The fight against corruption was paying off. According to official data, the growth rate of the USSR economy in 1983 was 4.2% (as against 3.1 - in 1982); national income increased by 3.1; industrial production - by 4; agricultural production - by 6%.

Began to change the elite

The personnel policy of Yuri Andropov was very resolute. Back in the seventies, he created an “inner party” of his followers in the elite circles of the USSR. At the same time, he kept them in the "five", and each of the five knew only each other - but did not know about others.

This principle Andropov may have inherited from his teacher Otto Kuusinen, who was in the Masonic Lodge.

We are “grateful” to Andropov for introducing Mikhail Gorbachev into the Politburo. Also, Andropov contributed to the advancement of the government of Eduard Shevardnadze, Alexander Yakovlev, Nikolai Ryzhkov and Egor Ligachev, who replaced Brezhnev's cadres.

Opened the "iron curtain"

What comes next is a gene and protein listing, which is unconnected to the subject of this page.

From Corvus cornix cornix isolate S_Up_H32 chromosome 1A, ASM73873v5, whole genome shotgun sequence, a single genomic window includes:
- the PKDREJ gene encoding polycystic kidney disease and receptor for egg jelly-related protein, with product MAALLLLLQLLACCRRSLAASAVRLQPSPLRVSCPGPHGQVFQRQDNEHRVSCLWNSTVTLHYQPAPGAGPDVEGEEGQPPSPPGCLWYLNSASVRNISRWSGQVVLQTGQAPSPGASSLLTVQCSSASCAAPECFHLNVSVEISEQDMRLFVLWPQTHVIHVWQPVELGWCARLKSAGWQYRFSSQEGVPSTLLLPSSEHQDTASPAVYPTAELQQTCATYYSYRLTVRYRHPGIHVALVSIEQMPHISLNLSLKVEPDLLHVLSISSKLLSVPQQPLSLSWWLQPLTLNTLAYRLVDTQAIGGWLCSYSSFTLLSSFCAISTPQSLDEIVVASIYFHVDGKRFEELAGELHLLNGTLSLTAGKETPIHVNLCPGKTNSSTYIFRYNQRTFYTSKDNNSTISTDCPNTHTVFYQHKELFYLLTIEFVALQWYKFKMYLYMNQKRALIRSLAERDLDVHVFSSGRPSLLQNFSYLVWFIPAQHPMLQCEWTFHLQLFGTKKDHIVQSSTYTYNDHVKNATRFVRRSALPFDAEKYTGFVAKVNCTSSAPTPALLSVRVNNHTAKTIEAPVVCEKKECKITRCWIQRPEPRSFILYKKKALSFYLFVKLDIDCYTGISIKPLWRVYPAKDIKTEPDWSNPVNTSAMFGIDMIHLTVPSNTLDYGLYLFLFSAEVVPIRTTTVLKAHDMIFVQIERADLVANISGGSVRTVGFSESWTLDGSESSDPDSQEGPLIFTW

Despite his reputation as a tough fighter against dissidents, Andropov showed a sincere interest in the life of the intelligentsia and even gained fame as a liberal general secretary in relation to creative people.

Those who knew Andropov personally testify that intellectually he stood out against the general gray background of the Politburo of stagnant years, read literary magazines, followed the life of art with interest.

Andropov treated abstractionists well and even bought their paintings.

On his desktop lay the books of Hegel and Descartes. When members of the Politburo asked Andropov why he needed these books, Yuri Vladimirovich replied: "To have it, what to talk with you about."